Using the FMS

How do I program the FMC (flight management computer)?

This description was provided by Cormac Shaw. I've added the illustrations and updated the description to version 8.60.

Here's the entire FMS panel, showing a fix that's been programmed in:


The buttons are laid out immediately below the FMS instrument's display screen thus:


Initialise: Clear out all previously entered information, set your current location as the first flight plan waypoint and display a blank waypoint 2 for you to enter.

Previous: Display the previous waypoint on the instrument's display screen.

Next: Display the next waypoint on the instrument's display screen.

Clear: Delete the data for the currently displayed segment.

Select: Set the currently displayed segment as the active segment.

Select an airport for the waypoint.

Select a VOR for the waypoint.

Select an NDB for the waypoint.

Select a fix for the waypoint.

Select any location by latitude and longitude.

Toggle + or - to specify north/south and east/west coordinates.

Load a flight plan from a file.

Save the current flight plan to a file.

The remaining keys on the keypad are used to enter waypoint identification and altitude. Remember it's a "virtual keypad". You enter data by clicking with the mouse on the keys, not by typing on the keyboard.

Here's how you enter a flight plan:

  1. At the start of your flight, while on the runway, click the INIT button. You will see the top of the display change from "Plan Segment 01" to "Plan Segment 02". (What has happened - the FMC has entered the airport you are currently at as the initial waypoint and moved the flightplan on to the next entry for you to enter it. Press the PREV button  to change the view to "Plan Segment 01" and you will see the first waypoint listed. Click NEXT to return to the blank "Plan Segment 02").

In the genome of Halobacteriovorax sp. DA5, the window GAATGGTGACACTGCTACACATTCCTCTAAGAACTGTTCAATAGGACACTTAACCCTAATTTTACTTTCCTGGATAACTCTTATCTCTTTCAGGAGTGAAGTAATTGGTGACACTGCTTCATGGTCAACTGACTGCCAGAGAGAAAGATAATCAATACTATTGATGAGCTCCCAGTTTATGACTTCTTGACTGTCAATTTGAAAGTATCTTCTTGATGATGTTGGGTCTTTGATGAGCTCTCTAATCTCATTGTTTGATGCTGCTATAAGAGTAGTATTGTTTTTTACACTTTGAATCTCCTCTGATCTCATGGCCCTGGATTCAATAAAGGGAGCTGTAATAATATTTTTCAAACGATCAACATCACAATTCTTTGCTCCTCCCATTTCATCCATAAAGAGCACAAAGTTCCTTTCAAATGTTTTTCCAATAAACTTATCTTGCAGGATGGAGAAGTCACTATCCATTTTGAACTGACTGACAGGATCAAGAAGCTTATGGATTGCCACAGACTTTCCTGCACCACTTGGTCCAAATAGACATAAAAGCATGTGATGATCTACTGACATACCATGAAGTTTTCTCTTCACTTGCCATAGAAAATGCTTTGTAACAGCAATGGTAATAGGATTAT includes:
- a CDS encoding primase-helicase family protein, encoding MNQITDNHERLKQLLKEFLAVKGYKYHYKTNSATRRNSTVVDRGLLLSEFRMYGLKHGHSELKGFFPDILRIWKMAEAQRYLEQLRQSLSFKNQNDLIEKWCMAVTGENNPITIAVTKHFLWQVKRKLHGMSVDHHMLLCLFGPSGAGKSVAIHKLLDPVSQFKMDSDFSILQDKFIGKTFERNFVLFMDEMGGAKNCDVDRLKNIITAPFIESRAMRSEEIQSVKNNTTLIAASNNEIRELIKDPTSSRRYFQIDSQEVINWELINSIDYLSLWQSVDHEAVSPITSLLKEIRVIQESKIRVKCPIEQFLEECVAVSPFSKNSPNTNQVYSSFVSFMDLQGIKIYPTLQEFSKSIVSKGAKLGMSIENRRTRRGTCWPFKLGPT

2. To enter the second and subsequent waypoints, first click the appropriate button for the type of waypoint, AIRP, VOR, NDB or FIX. Then type in the code for the navaid (2-3 characters) / airfield (4 characters) / fix (5 characters) by clicking on the instrument's keypad (not typing on your keyboard!). After entering the code, you need to enter an altitude at which you will fly towards the waypoint. To do this, move to the altitude line of the waypoint's details by clicking on the button to the left of the "FLY AT" line on the screen. Then type in the required altitude. Press NEXT to move to the next waypoint to enter its details in the same manner.

  3. To delete any waypoint, move to it by using the NEXT or PREV button and then click on the CLR button.

  4. For the last waypoint, you will presumably enter an airport code. Note that if you enter 00000 feet for this waypoint, you may fly into the ground before you get there! If the penultimate waypoint is relatively near your destination airport, then its best to enter the pattern/approach altitude for the final waypoint. If the last leg is going to be fairly long, then enter an appropriate cruise altitude.

That's the flight plan programmed. You can save/load flight plans to/from discreet files at any time using the LD and SA buttons on the bottom-left of the instrument itself.

Following a programmed flightplan: 

You can of course, fly your flightplan manually. Routes from one waypoint to the next are shown as bright red lines on the EFIS Moving map (the heading bug is a dark red line). Most aircraft that have an FMC will also have a moving map. Also, HSI instruments can have their sources switched to GPS/FMC mode to show the direction to the current waypoint. EFIS should also have a DME-to-waypoint display.